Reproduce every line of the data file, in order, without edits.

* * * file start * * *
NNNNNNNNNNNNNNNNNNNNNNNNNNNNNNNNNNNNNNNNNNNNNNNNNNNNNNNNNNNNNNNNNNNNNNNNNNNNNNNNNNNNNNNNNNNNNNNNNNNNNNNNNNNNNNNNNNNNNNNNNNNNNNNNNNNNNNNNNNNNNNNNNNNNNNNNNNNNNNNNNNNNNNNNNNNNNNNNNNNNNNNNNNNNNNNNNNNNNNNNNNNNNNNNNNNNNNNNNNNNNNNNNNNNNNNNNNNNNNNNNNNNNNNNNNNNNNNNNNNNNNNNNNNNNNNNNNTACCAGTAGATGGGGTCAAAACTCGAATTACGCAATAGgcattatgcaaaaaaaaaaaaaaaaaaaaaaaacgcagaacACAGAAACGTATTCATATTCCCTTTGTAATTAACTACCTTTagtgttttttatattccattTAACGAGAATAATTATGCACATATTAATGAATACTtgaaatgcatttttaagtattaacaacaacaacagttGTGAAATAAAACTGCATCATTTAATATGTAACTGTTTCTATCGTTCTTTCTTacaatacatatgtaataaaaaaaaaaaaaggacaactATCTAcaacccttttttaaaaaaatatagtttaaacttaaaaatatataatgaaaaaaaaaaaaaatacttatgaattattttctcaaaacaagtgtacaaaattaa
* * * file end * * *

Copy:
NNNNNNNNNNNNNNNNNNNNNNNNNNNNNNNNNNNNNNNNNNNNNNNNNNNNNNNNNNNNNNNNNNNNNNNNNNNNNNNNNNNNNNNNNNNNNNNNNNNNNNNNNNNNNNNNNNNNNNNNNNNNNNNNNNNNNNNNNNNNNNNNNNNNNNNNNNNNNNNNNNNNNNNNNNNNNNNNNNNNNNNNNNNNNNNNNNNNNNNNNNNNNNNNNNNNNNNNNNNNNNNNNNNNNNNNNNNNNNNNNNNNNNNNNNNNNNNNNNNNNNNNNNNNNNNNNNTACCAGTAGATGGGGTCAAAACTCGAATTACGCAATAGgcattatgcaaaaaaaaaaaaaaaaaaaaaaaacgcagaacACAGAAACGTATTCATATTCCCTTTGTAATTAACTACCTTTagtgttttttatattccattTAACGAGAATAATTATGCACATATTAATGAATACTtgaaatgcatttttaagtattaacaacaacaacagttGTGAAATAAAACTGCATCATTTAATATGTAACTGTTTCTATCGTTCTTTCTTacaatacatatgtaataaaaaaaaaaaaaggacaactATCTAcaacccttttttaaaaaaatatagtttaaacttaaaaatatataatgaaaaaaaaaaaaaatacttatgaattattttctcaaaacaagtgtacaaaattaa